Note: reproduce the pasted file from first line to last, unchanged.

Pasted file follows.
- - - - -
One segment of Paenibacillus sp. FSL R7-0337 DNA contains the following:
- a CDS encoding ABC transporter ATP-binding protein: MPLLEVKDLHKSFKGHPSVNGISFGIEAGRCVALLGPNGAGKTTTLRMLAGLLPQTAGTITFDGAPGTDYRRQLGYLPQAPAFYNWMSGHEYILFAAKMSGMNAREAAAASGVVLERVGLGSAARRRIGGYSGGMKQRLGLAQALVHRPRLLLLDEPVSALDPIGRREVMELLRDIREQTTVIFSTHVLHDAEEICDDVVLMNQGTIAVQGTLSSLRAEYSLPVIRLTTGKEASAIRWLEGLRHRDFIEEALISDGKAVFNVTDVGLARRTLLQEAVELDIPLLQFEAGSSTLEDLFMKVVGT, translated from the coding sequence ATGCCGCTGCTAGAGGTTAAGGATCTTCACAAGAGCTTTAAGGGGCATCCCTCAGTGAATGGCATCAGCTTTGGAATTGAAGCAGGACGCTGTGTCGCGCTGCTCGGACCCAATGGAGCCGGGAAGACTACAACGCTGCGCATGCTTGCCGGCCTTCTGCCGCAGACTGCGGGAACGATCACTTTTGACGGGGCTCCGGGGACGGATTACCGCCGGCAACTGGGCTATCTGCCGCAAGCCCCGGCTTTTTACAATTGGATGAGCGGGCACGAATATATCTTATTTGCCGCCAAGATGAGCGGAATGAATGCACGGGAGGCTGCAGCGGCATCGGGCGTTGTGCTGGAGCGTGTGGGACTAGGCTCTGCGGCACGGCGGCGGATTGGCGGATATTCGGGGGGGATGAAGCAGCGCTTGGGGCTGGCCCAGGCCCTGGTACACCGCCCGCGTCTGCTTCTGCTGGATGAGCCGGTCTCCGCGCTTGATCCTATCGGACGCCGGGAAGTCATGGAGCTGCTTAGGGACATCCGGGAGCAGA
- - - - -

One segment of Paenibacillus sp. FSL R7-0337 DNA contains the following:
- a CDS encoding ABC transporter ATP-binding protein: MPLLEVKDLHKSFKGHPSVNGISFGIEAGRCVALLGPNGAGKTTTLRMLAGLLPQTAGTITFDGAPGTDYRRQLGYLPQAPAFYNWMSGHEYILFAAKMSGMNAREAAAASGVVLERVGLGSAARRRIGGYSGGMKQRLGLAQALVHRPRLLLLDEPVSALDPIGRREVMELLRDIREQTTVIFSTHVLHDAEEICDDVVLMNQGTIAVQGTLSSLRAEYSLPVIRLTTGKEASAIRWLEGLRHRDFIEEALISDGKAVFNVTDVGLARRTLLQEAVELDIPLLQFEAGSSTLEDLFMKVVGT, translated from the coding sequence ATGCCGCTGCTAGAGGTTAAGGATCTTCACAAGAGCTTTAAGGGGCATCCCTCAGTGAATGGCATCAGCTTTGGAATTGAAGCAGGACGCTGTGTCGCGCTGCTCGGACCCAATGGAGCCGGGAAGACTACAACGCTGCGCATGCTTGCCGGCCTTCTGCCGCAGACTGCGGGAACGATCACTTTTGACGGGGCTCCGGGGACGGATTACCGCCGGCAACTGGGCTATCTGCCGCAAGCCCCGGCTTTTTACAATTGGATGAGCGGGCACGAATATATCTTATTTGCCGCCAAGATGAGCGGAATGAATGCACGGGAGGCTGCAGCGGCATCGGGCGTTGTGCTGGAGCGTGTGGGACTAGGCTCTGCGGCACGGCGGCGGATTGGCGGATATTCGGGGGGGATGAAGCAGCGCTTGGGGCTGGCCCAGGCCCTGGTACACCGCCCGCGTCTGCTTCTGCTGGATGAGCCGGTCTCCGCGCTTGATCCTATCGGACGCCGGGAAGTCATGGAGCTGCTTAGGGACATCCGGGAGCAGA